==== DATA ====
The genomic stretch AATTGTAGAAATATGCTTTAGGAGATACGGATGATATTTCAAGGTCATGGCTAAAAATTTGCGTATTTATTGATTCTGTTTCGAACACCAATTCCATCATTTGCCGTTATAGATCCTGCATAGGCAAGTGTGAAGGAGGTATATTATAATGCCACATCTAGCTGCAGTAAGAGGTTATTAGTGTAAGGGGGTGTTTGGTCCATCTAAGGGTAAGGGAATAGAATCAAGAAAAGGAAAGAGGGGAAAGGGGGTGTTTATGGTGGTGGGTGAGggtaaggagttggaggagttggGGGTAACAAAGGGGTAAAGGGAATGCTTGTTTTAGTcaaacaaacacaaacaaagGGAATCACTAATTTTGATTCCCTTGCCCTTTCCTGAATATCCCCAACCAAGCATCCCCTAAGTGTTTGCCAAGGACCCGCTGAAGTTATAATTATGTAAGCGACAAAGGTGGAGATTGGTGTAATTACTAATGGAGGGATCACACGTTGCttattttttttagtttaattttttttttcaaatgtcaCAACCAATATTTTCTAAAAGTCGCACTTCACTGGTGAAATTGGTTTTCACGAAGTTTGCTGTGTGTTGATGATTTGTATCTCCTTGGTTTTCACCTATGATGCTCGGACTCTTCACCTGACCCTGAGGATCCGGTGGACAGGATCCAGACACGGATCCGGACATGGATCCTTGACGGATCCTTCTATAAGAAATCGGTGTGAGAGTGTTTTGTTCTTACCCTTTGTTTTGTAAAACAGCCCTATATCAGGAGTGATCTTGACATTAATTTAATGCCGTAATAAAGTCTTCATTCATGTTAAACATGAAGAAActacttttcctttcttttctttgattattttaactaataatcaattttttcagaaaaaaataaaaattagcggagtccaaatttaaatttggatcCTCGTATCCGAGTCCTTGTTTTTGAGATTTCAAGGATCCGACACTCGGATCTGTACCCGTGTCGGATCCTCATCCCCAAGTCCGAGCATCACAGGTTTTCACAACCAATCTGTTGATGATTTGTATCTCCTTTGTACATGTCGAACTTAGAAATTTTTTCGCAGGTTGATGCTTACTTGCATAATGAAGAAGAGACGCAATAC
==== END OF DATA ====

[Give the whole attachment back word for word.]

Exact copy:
The genomic stretch AATTGTAGAAATATGCTTTAGGAGATACGGATGATATTTCAAGGTCATGGCTAAAAATTTGCGTATTTATTGATTCTGTTTCGAACACCAATTCCATCATTTGCCGTTATAGATCCTGCATAGGCAAGTGTGAAGGAGGTATATTATAATGCCACATCTAGCTGCAGTAAGAGGTTATTAGTGTAAGGGGGTGTTTGGTCCATCTAAGGGTAAGGGAATAGAATCAAGAAAAGGAAAGAGGGGAAAGGGGGTGTTTATGGTGGTGGGTGAGggtaaggagttggaggagttggGGGTAACAAAGGGGTAAAGGGAATGCTTGTTTTAGTcaaacaaacacaaacaaagGGAATCACTAATTTTGATTCCCTTGCCCTTTCCTGAATATCCCCAACCAAGCATCCCCTAAGTGTTTGCCAAGGACCCGCTGAAGTTATAATTATGTAAGCGACAAAGGTGGAGATTGGTGTAATTACTAATGGAGGGATCACACGTTGCttattttttttagtttaattttttttttcaaatgtcaCAACCAATATTTTCTAAAAGTCGCACTTCACTGGTGAAATTGGTTTTCACGAAGTTTGCTGTGTGTTGATGATTTGTATCTCCTTGGTTTTCACCTATGATGCTCGGACTCTTCACCTGACCCTGAGGATCCGGTGGACAGGATCCAGACACGGATCCGGACATGGATCCTTGACGGATCCTTCTATAAGAAATCGGTGTGAGAGTGTTTTGTTCTTACCCTTTGTTTTGTAAAACAGCCCTATATCAGGAGTGATCTTGACATTAATTTAATGCCGTAATAAAGTCTTCATTCATGTTAAACATGAAGAAActacttttcctttcttttctttgattattttaactaataatcaattttttcagaaaaaaataaaaattagcggagtccaaatttaaatttggatcCTCGTATCCGAGTCCTTGTTTTTGAGATTTCAAGGATCCGACACTCGGATCTGTACCCGTGTCGGATCCTCATCCCCAAGTCCGAGCATCACAGGTTTTCACAACCAATCTGTTGATGATTTGTATCTCCTTTGTACATGTCGAACTTAGAAATTTTTTCGCAGGTTGATGCTTACTTGCATAATGAAGAAGAGACGCAATAC